Its legal bullshit because if you're convicted of a crime by a judge, just because a judge dies or retires doesn't mean you're a free man. Another example would be the priest who married me and my wife about a dozen years ago by the process of signing the marriage license recently died... that does not automagically make us single. Also from my military experience the death of a guy who classified a document doesn't automagically free that document.

        If someone invents an immortality treatment, we'll have to come up with some new legal technicality bullshit. But for now 72 years works and is the tradition.

      • by JasterBobaMereel (1102861) on Tuesday April 03, 2012 @08:16AM (#39558579)

        In the UK they release census data after 1000 years ... we have recently got the 1911 census (we have them every 10 years but started in 1841)

        Is this a reflection of expected lifespans in the US and UK ?

      • by wiredog (43288) on Tuesday April 03, 2012 @09:44AM (#39559247) Journal

        Actually, it's in the Constitution.

    • by Anonymous Coward on Tuesday April 03, 2012 @07:37AM (#39558379)

      Because if it had not been promised to remain confidential, people wouldn't have filled it truthfully.

    • by Rob the Bold (788862) on Tuesday April 03, 2012 @09:29AM (#39559079)

      OK it's somewhat sensitive information, but why was it confidential for so long?

      From TFNPRA:

      There is a reason that all of this up-close-and-personal information from 1940 is being released all these years later. "In 1952, the director of the Census Bureau and the National Archivist agreed that keeping census records private for 72 years balanced public release of federal records with the tradition of confidentiality," explains the Census Bureau's Glasier. In other words, 72 years was considered at the time to be longer than most lifespans.

  • by olddoc (152678) on Tuesday April 03, 2012 @06:00AM (#39557987)
    Why did you say "we ought to be able to see more clearly how government spending bettered everyday life" Why don't you say "we ought to be able to see more clearly how world war bettered everyday life" "Clearly in the 1990s and early 2000s there were too few wars rather than too many to stimulate the US economy" correlation !=causation Still I would rather have a 1940 size US government with a 1940 size budget and 1940 amount of federal regulations. (and a 2012 respect for civil rights)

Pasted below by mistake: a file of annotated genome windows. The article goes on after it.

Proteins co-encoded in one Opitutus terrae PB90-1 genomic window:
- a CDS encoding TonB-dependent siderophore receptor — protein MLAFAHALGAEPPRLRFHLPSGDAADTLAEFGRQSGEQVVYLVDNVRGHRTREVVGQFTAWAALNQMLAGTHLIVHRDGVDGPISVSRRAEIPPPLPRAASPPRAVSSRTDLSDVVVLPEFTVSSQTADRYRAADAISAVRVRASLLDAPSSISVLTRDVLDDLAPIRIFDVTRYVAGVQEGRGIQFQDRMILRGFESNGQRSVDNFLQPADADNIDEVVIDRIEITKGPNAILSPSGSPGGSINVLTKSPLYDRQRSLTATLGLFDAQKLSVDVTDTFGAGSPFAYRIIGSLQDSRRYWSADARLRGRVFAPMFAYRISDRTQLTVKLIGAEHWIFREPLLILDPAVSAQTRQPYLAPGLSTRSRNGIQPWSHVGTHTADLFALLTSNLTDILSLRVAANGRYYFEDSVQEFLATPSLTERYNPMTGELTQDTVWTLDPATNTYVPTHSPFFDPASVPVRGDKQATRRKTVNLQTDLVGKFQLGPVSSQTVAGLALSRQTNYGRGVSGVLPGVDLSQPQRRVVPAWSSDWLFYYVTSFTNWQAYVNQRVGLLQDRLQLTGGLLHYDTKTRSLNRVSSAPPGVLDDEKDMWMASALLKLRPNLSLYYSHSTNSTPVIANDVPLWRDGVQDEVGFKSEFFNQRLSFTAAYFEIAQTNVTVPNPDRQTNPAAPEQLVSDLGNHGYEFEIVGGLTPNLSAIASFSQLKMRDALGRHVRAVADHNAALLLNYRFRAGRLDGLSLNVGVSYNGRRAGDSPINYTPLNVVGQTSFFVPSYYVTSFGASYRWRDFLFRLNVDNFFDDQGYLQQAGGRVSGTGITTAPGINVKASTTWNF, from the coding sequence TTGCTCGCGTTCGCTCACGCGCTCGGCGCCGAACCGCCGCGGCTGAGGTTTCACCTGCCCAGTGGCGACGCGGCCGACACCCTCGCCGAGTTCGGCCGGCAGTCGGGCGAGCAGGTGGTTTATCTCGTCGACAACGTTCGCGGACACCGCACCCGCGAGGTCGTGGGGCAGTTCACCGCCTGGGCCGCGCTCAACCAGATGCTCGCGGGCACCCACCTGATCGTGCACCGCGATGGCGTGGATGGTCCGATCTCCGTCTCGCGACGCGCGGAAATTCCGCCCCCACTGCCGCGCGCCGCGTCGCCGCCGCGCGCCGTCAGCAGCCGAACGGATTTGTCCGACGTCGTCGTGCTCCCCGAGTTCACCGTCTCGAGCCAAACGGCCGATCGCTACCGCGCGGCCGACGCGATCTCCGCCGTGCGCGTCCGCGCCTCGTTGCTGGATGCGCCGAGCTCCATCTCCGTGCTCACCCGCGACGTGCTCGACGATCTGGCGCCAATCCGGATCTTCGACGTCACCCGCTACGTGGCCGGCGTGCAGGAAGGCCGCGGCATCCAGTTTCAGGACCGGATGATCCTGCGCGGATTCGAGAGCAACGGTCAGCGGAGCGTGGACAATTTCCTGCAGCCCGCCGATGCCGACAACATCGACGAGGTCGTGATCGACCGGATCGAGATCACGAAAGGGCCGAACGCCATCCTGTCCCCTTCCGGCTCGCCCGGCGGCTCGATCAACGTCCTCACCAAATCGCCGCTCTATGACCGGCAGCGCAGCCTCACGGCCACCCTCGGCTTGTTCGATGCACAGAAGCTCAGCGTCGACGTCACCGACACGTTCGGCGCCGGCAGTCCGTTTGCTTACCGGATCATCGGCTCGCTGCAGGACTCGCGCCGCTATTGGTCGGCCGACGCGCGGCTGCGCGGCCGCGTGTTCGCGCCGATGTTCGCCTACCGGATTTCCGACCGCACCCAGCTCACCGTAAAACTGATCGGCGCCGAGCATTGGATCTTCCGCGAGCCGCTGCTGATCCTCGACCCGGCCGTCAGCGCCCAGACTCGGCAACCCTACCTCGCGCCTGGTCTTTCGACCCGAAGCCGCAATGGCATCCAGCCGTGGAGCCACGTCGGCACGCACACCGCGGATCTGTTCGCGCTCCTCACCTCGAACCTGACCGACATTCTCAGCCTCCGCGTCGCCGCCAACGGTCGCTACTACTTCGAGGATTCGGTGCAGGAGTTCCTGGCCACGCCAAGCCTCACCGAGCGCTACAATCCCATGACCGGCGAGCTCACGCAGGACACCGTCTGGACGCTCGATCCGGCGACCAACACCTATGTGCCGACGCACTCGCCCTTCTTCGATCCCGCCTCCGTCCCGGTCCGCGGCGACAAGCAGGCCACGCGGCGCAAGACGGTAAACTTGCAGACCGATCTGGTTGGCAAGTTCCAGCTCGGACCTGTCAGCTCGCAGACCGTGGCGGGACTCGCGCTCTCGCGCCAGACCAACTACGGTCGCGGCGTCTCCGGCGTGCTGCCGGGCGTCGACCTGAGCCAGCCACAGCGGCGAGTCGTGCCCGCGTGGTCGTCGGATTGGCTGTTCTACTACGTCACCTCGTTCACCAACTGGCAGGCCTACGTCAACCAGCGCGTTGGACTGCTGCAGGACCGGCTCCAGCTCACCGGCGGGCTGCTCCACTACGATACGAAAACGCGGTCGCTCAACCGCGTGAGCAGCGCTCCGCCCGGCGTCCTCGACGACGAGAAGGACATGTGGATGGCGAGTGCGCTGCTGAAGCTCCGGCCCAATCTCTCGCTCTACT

• by starworks5 (139327) on Tuesday April 03, 2012 @06:25AM (#39558077) Homepage

      I believe that government has a role to play in the economy, but not one that is in bed with the private sector, which is where most of the waste is derived from. However if your talking about it from a liberty perspective, there is essentially two forms of liberty (actually a plurality), the government and private sector both advocate differing varieties.

      http://en.wikipedia.org/wiki/Liberty#Freedom_as_a_triadic_relation

    • by SirGarlon (845873) on Tuesday April 03, 2012 @07:25AM (#39558305)

      Still I would rather have a 1940 size US government with a 1940 size budget and 1940 amount of federal regulations. (and a 2012 respect for civil rights)

      • Equal Pay Act of 1963
      • Civil Rights Act of 1964
      • Age Discrimination in Employment Act of 1967
      • Fair Housing Amendments Act of 1988
      • Americans with Disabilities Act of 1990

      All of the above and more [withylaw.com] are from the postwar period. I don't think you can have it both ways: 2012 respect for civil rights is only possible through 2012 regulation. One could say the same about clean water, food safety, highway safety, and other important issues.

      • by mjr167 (2477430) on Tuesday April 03, 2012 @07:36AM (#39558369)

        I'm not sure what not discriminating against people has to do with regulating the price of electricity. Also, how does groping people in the airport promote civil rights? Can you please enlighten us?

        You seem to implying that we would all be bigots if the government wasn't carefully watching over our shoulder to make sure we met our quotas.

        • by SirGarlon (845873) on Tuesday April 03, 2012 @08:06AM (#39558525)

          I'm not claiming that all regulation is good. The examples you cite (regulating price of electricity, the TSA) are clear examples of stupid, counterproductive regulation.

          My position is that without Federal law to suppress a host of discriminatory practices, the bigots would still be in charge. Without Federal law to prevent dioxin in the ground water, companies would still be dumping toxic waste. The quality of life we take for granted did not magically emerge as we all became enlightened. It required the big stick of government regulation to stop the elite from abusing the rest of the public.

      • One could say the same about clean water, food safety, highway safety, and other important issues.

        No, no one would not. Water: dirtier now than in 1940, full of chlorine and chloramines and yet STILL biologically unsafe. Highway safety: Ticket speeders, ignore left lane cloggers even in states where it's illegal. Food safety: They're actually arresting people and pouring bleach on food that people want to eat, while promoting processed foods which are inherently harmful with deliberate lies from the NIH.

    • by JerkBoB (7130) on Tuesday April 03, 2012 @09:37AM (#39559173)

      Still I would rather have a 1940 size US government with a 1940 size budget and 1940 amount of federal regulations.
      (and a 2012 respect for civil rights)

      In order for that to work out you're going to need a 1940-size population (and never let it grow -- maybe some more world wars) and a 1940-style population distribution. I've been thinking a lot lately about the implications a larger, more urban population has for the American experiment. In all the discourse I hear/read, I never come across anyone pointing out the simple fact that things are very different than they were when the founders did their thing. Hell, things are incredibly different from what they were just 2-3 generations ago, when this census was taken.

      1790 population:
      3.8M, 3% urban, 81% white (18% slaves!!)

      1940 population:
      131M, 56% urban, 88% white

      2010 population:
      308M, 81% urban, 75% white

      Look at those numbers. Taken from census.gov. Look at those numbers and tell me that they're not striking. In 72 years, the population has increased by nearly 2.5 times, it's become far more urban (i.e. more people cheek-by-jowl with far less community), and less homogenous.